Anecdotal experience suggests that the final heights of the treated kids should fall with 2 to 3 inches of their genetically predicted heights. Some can gain as many as 4 to 5 inches of height.
"Even when they have a condition that predisposes them to shortness, it's better to have tall parents," said Dr. Mitchell Geffner, a pediatric endocrinologist at Children's Hospital Los Angeles and professor of pediatrics at Keck School of Medicine at University of Southern California.
Although growth hormone is used for short stature children who are otherwise normal, "in this case, it's not cosmetic," he said.
Children with RSS can be treated as early as 2 and continue treatment for 10 years, Geffner. "Generally, it's true; starting early, you have more time to use it. You let it linger and they'll fall further away and have more ground to recover."
Growth hormone has been used for 50 years and it has been a synthetic form since 1985. "It has an amazingly safe record," he said.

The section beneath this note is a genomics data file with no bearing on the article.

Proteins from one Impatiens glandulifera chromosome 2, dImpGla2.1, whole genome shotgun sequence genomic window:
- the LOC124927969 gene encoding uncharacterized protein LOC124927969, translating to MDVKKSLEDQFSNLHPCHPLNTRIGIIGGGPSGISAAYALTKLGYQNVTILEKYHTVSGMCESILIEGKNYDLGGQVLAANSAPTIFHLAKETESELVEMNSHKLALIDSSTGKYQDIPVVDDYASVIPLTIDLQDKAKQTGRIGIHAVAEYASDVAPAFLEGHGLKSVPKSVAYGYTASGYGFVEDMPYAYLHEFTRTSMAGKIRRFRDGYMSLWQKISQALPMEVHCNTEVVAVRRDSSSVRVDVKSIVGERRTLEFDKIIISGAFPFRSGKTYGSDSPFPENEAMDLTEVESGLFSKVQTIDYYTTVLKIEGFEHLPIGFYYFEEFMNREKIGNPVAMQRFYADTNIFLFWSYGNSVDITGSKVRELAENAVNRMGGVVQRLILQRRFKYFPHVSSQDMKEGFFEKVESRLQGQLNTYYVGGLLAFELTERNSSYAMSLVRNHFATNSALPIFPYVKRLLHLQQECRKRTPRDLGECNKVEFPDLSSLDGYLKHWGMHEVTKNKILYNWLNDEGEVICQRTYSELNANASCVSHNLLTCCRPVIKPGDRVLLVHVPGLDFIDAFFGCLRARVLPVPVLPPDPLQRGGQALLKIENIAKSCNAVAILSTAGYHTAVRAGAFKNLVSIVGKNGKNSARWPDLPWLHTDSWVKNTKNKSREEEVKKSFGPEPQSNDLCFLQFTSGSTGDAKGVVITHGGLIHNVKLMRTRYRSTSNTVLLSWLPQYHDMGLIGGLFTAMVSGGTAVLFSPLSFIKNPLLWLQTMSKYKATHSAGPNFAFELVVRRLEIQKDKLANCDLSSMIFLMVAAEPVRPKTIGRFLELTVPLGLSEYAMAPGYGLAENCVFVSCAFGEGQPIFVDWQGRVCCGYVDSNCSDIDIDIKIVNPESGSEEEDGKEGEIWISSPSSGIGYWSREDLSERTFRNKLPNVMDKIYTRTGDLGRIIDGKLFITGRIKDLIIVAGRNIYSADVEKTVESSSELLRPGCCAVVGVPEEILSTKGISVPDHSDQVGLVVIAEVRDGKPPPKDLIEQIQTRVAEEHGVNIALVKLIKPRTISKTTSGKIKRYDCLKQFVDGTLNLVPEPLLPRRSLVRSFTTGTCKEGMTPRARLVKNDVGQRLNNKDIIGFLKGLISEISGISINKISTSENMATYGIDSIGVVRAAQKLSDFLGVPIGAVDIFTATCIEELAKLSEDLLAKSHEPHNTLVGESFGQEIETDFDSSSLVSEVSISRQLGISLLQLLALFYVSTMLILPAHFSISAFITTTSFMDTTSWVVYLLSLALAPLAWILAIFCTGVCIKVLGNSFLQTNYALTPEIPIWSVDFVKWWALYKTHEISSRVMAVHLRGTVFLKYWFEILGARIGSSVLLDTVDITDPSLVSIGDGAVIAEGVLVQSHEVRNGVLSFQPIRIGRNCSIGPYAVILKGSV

Ian receives one injection a day at home. The side effects are rare and usually reversible.
But the biggest challenge is social.
"People are extremely judgmental," Earley said. "We as society talk about being big: 'Look how big you are,' 'What a big boy,' but Ian is not big and he never will be big.
"They have no clue how difficult it is. When you can't get a child to eat, it's very scary," she said. "You are responsible for that child, to love and nurture. ... It becomes emotionally exhausting."
And because the syndrome is so rare, children often go undiagnosed.
"It's unknown, even in the medical community," said Mary Andrews, founder and CEO of the Magic Foundation, which supports families with growth disorders. "Unfortunately, it's tough to diagnose."
But the good news is that many of these children can live normal lives.
The Magic Foundation supports families such as the Earleys with new research and connects them to other families for support.
"We make sure they know every resource available for the children," Andrews said. "When a family calls to say they have a child with Russell-Silver syndrome, we put them on the phone and refer them to a division consultant -- someone who has a child with Russell-Silver -- so they can talk one-on-one."